Nightmare on Paula Street

 nightmare.math

I arrived home to my small one bedroom apartment to be greeted by no one. I sat down and tried to replay the entire day in my head. There was no way I could have predicted this day and its grim outcome. Yet, I still felt at fault somehow. Questions and thoughts began to swarm my head with the usual should a, would a, could a.

I had to stop my brain from thinking. I reached for a bottle of white wine, put a bag of popcorn in the microwave, and began to drink whatever thoughts I had out of my head.

I was lying on my couch three quarters of the way through the bottle when the phone rang.

I rolled off the couch, yes not a move I am proud of, and answered it.

‘Hello?’ oh boy, sounding similar to peanut butter stuck in my mouth.

‘Hi Paula, it’s Richard, everything okay?’

That had to be the most loaded question anyone could ask right now I thought, or was it that I was loaded?

‘Oh sure, it’s great!’ I mumbled sarcastically.

‘Okay, well the General Manager and myself came up with an idea and wanted to pass it by you’ Richard said.

‘Sure, why not? I’m not going anywhere.’ I said nonchalantly waving my hand as if someone else was in the room.

‘We thought you could type up mailing lists for a couple of weeks at home. We will provide the typewriter, supplies, and lists. This is only until we can figure out a way to get you into the building’ Richard said excitedly.

At this point I was fading. I was never a big drinker and I do believe at this point, I was as my Baba would always say, drunk as a skunk.

‘Trust me, the General Manager is a man of his word. He will figure this out. Don’t worry’, Richard said trying to re-assure me.

‘I trust you Richard, I don’t know the General Manager, so I will put my faith in you, okay?’ I quietly muttered.

‘Perfect, I’ll call you Monday morning to get your address so we can send the driver to deliver all the items.’

‘Great, thanks’, I said defeated.

‘Everything will work out, I promise you!’ Richard said.

‘I know, I gotta go, talk to you Monday’, I said feeling a little dizzy and queasy.

‘Have a great weekend Paula!’

‘You too’ I said quickly.

Next thing I knew, I was praying to the porcelain god.

The morning came and I was feeling the aftereffects of the wine from the previous evening. I will never do that again, I thought. Note to self: never drink white wine and eat microwaveable popcorn again.

I headed into the shower so that I could visit Mom and Dad. I had no choice but to give them a heads up on my last day at the record company.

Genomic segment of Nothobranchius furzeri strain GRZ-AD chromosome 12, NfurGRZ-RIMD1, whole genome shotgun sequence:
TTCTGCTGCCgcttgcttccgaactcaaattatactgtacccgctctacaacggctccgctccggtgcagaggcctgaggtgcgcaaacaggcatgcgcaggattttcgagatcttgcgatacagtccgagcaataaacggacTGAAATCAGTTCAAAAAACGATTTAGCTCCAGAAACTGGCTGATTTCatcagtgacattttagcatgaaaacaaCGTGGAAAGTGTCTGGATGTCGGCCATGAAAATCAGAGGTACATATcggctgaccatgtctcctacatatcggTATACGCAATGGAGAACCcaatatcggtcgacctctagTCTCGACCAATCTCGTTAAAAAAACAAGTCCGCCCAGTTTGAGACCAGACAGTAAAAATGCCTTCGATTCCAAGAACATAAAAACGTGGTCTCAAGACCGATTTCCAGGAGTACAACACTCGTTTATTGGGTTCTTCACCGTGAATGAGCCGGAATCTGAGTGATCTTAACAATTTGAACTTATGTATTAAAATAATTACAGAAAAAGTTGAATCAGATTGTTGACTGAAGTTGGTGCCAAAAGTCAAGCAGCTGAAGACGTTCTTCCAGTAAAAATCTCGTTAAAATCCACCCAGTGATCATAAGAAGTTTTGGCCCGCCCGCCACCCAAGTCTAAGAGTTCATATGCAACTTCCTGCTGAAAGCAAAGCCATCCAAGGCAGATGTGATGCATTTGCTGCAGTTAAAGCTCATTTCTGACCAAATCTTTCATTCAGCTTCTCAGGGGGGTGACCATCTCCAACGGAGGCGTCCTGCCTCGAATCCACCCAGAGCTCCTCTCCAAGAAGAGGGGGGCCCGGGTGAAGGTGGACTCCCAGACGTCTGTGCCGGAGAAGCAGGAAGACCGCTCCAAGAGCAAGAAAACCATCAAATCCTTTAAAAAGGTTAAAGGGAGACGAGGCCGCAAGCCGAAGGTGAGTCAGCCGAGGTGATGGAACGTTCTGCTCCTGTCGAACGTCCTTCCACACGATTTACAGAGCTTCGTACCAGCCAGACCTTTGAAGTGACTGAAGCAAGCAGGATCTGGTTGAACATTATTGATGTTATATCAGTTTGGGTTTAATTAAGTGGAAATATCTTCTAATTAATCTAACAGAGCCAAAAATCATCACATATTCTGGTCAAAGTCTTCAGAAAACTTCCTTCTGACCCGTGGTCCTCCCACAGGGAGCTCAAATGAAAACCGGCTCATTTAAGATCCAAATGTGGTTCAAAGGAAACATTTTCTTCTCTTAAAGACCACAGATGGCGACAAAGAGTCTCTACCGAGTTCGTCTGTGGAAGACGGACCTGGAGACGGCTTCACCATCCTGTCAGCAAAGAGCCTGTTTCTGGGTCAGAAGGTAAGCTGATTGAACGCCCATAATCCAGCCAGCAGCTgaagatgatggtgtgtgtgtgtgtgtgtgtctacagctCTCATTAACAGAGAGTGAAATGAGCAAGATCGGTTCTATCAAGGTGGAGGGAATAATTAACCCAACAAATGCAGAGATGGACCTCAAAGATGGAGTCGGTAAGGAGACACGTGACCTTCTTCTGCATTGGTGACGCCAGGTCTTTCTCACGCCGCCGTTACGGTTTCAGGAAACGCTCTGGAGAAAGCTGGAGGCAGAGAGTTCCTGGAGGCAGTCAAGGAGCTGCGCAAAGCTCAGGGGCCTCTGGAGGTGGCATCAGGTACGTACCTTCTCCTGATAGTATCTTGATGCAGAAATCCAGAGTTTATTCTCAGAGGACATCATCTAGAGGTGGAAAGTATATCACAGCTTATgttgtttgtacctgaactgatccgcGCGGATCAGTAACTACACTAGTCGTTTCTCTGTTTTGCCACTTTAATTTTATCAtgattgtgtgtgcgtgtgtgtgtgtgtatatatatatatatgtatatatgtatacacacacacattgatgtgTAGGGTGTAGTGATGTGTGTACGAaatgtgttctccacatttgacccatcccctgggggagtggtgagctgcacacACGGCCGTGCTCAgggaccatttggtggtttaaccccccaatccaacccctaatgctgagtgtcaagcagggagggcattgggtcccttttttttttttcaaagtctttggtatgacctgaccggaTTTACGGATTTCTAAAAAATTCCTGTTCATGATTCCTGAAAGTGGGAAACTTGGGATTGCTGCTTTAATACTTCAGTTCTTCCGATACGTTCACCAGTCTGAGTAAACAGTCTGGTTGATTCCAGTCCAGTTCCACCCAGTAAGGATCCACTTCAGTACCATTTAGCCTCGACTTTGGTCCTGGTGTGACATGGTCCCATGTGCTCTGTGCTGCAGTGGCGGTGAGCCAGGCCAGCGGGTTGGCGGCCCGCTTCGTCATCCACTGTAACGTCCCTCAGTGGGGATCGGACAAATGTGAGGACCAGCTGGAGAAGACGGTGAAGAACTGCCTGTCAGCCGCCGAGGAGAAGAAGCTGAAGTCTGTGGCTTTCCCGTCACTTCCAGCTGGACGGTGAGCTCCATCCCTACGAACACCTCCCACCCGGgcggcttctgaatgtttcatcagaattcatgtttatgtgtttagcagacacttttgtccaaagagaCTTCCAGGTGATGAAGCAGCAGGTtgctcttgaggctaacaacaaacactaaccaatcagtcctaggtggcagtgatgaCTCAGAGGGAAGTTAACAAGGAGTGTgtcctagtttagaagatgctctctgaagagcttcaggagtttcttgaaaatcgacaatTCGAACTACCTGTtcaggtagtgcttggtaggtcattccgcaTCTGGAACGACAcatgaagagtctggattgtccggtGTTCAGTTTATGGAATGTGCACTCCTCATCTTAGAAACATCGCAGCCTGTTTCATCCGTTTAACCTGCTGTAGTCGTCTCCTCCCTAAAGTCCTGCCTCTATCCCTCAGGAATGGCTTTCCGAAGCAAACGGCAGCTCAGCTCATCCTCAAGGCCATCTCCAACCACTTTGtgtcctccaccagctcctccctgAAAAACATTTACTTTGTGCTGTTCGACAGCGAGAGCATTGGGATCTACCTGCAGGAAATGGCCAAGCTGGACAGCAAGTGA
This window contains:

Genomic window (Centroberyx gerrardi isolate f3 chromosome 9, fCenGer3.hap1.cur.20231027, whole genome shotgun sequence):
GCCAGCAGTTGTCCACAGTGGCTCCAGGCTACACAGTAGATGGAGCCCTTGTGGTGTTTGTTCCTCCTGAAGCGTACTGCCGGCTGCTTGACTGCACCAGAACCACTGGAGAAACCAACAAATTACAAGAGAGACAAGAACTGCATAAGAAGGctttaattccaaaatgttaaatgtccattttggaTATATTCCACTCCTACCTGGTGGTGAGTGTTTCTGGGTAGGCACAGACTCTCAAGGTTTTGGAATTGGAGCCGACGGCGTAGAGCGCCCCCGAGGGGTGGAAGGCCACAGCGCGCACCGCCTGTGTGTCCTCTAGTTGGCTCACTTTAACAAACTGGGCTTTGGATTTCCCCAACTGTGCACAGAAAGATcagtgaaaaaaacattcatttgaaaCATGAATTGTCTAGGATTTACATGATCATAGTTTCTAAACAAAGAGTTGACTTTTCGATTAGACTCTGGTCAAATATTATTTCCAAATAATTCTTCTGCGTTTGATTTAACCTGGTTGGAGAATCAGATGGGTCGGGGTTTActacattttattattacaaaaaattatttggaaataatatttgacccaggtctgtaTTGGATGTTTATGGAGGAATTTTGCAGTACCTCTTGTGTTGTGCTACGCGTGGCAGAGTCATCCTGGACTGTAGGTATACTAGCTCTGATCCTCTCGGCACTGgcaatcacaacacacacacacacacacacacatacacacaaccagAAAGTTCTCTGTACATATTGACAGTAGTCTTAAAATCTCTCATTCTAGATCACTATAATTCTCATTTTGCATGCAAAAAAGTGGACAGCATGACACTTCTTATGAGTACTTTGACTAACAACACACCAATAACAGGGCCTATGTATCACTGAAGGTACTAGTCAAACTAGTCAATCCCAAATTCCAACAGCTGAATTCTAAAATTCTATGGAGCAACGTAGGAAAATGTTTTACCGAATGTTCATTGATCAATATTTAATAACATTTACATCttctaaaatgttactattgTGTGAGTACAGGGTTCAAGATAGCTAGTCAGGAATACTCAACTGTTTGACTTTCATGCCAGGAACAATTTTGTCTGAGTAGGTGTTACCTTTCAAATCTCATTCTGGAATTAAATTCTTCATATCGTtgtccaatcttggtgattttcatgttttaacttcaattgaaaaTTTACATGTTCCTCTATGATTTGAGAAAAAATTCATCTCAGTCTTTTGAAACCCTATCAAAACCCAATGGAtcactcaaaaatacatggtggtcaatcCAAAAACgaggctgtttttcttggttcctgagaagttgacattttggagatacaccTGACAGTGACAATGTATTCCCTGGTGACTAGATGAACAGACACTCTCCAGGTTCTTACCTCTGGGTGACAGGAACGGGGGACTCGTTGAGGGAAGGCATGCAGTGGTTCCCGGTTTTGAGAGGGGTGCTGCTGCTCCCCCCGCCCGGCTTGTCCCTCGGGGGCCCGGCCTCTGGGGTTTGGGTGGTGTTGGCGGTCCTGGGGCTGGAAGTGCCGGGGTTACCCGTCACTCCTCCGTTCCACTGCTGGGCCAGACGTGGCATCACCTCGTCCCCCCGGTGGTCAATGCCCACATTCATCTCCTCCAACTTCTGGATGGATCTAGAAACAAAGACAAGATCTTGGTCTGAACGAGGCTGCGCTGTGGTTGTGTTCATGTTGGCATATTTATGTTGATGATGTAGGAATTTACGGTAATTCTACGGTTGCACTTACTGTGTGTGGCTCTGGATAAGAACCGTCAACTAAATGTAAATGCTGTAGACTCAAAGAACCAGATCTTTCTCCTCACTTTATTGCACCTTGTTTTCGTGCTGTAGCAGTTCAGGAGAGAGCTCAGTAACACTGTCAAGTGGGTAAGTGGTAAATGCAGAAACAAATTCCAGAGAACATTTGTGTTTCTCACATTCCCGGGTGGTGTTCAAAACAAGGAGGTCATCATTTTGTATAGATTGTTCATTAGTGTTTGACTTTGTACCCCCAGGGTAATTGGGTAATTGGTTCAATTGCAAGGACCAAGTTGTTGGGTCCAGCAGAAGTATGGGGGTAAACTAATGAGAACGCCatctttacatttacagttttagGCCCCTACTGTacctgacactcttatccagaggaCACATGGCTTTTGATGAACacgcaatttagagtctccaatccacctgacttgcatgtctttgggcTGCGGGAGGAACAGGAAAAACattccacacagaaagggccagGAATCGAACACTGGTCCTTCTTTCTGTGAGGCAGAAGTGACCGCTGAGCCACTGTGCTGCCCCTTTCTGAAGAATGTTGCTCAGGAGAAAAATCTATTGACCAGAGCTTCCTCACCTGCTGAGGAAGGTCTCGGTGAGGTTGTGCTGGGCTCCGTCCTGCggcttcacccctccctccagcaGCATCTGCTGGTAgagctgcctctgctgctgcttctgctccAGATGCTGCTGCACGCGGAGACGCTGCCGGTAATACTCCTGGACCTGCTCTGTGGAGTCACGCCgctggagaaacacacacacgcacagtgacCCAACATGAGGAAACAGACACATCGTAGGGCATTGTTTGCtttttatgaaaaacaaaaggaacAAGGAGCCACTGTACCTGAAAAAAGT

I arrived at my parents still feeling a little queasy and headachy, but needing the familiar company.

I put my key in the door and walked in. Dad was sitting at the dining room table reading the paper and Mom was in the kitchen.

‘Hi Honey, we weren’t expecting you’ Mom said with a smile.

‘How was your last day yesterday?’ Dad asked. ‘Glad to be out of there’?

‘Yeah, about that’ I said as I sat down across from Dad.

‘Paula, you want a coffee?’ Mom asked cheerily.

‘Ah, no thanks, but if you have orange juice I’ll have a glass of that, but I’ll get it’ I said beginning to get up from the table.

‘Don’t be silly, you sit down, and I’ll get you a glass’ Mom smiled.

Here were my parents, the ones who always, without fail supported me. How was I going to let them in on my last day at the record company and the radio station job development that no one would have ever seen coming?

‘Well?’ Dad inquired looking at me with his baby blues.

Mom brought the orange juice and sat down at the table to hear the story that that came out of left field.

Recounting the previous day it seemed like it had happened to someone else. In fact, it sounded like a scene out of a movie.

I looked over at Mom as I ended the story. She in turn looked over at Dad and tilted her head to hear if he had anything to say, before she chimed in.

‘Hmmmm, so how did this Mario come up with ammunition of why you quit the record company?’ Dad asked.

I looked over at Mom and then said to Dad, ‘He never liked Leslie and I assume it was one way he could get back at her’.

‘And what again did you say to Leslie, when she asked you about all this?’ Dad asked.

‘I lied; I couldn’t tell her some of it was the truth. Dad, I’m not like the rest of them in the business. I don’t schmooze well and she never made it any easier at events. She barely recognized any of my work, she hardly gave praise, it was always about her’, I said.

‘Then explain to me why you lied’ Dad asked.

‘Oh Ray, she’s hurt enough, she’s a good girl’ Mom said clutching her hands together looking at me as only a mother could.

That was it, it could have been the hangover, the stress, the lack of sleep, but the tears began to fall down my face.

Mom immediately rose from the table to get a Kleenex while Dad looked down at his newspaper.

Dad, still looking down at the newspaper, said quietly,

‘I’m sorry, but I hope that you understand this was a learning experience for you.’

I nodded, as I couldn’t form any words, took the tissue from Mom, and wiped the tears from my cheeks.

Great I thought, I haven’t even told them about the radio station affair yet. What would Dad say about that???

 

© 2014 Paula Bilz. All Rights Reserved.

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